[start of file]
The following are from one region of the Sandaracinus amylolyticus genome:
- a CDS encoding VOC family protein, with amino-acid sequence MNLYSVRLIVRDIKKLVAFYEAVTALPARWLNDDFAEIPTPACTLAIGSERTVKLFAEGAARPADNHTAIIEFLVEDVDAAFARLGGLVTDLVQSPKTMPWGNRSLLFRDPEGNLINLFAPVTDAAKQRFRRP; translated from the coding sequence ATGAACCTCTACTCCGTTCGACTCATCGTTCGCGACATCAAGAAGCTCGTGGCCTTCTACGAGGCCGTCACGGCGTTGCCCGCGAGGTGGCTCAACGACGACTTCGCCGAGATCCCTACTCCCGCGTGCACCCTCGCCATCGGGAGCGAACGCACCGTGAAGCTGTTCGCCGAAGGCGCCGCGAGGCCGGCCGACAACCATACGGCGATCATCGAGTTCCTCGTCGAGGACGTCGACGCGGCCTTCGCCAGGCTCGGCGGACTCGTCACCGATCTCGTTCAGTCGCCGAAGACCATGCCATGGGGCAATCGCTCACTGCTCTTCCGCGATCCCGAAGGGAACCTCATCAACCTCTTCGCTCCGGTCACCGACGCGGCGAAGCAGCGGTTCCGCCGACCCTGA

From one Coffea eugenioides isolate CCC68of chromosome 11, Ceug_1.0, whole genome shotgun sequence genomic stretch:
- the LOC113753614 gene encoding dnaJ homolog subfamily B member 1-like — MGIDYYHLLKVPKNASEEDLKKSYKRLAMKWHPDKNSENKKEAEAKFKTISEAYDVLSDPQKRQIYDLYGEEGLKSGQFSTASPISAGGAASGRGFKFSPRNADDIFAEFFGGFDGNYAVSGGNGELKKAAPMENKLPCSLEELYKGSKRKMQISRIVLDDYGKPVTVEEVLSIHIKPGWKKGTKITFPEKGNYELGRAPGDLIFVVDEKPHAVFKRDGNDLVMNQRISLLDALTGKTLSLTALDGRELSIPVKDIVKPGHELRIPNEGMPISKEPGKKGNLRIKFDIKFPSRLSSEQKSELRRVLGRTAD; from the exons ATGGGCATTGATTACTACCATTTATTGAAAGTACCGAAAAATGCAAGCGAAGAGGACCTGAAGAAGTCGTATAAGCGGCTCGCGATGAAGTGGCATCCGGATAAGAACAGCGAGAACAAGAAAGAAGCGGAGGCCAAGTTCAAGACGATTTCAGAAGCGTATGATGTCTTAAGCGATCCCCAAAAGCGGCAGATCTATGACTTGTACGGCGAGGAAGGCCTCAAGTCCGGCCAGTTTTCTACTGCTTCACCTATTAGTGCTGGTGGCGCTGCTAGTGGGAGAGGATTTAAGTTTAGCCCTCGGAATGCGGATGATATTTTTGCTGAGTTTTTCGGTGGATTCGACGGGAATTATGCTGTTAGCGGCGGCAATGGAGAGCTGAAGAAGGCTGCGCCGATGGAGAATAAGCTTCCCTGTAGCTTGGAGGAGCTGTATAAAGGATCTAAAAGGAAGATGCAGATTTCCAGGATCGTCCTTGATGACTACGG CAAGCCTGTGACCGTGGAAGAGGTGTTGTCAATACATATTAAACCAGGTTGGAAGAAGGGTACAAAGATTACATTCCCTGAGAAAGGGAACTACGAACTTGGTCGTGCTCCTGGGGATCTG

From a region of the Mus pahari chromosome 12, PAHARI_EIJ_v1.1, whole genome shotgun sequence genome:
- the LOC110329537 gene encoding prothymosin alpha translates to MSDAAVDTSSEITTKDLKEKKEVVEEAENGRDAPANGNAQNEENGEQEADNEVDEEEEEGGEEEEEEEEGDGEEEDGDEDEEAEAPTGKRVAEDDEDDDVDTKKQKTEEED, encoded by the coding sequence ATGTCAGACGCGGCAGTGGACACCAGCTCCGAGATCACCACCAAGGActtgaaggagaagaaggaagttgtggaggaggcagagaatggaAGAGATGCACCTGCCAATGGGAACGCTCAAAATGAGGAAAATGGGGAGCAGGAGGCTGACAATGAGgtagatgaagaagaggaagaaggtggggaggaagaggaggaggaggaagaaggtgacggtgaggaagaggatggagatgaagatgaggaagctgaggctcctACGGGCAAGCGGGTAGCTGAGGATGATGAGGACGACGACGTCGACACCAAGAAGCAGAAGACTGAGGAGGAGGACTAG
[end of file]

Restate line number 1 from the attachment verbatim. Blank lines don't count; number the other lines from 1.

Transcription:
The following are from one region of the Sandaracinus amylolyticus genome: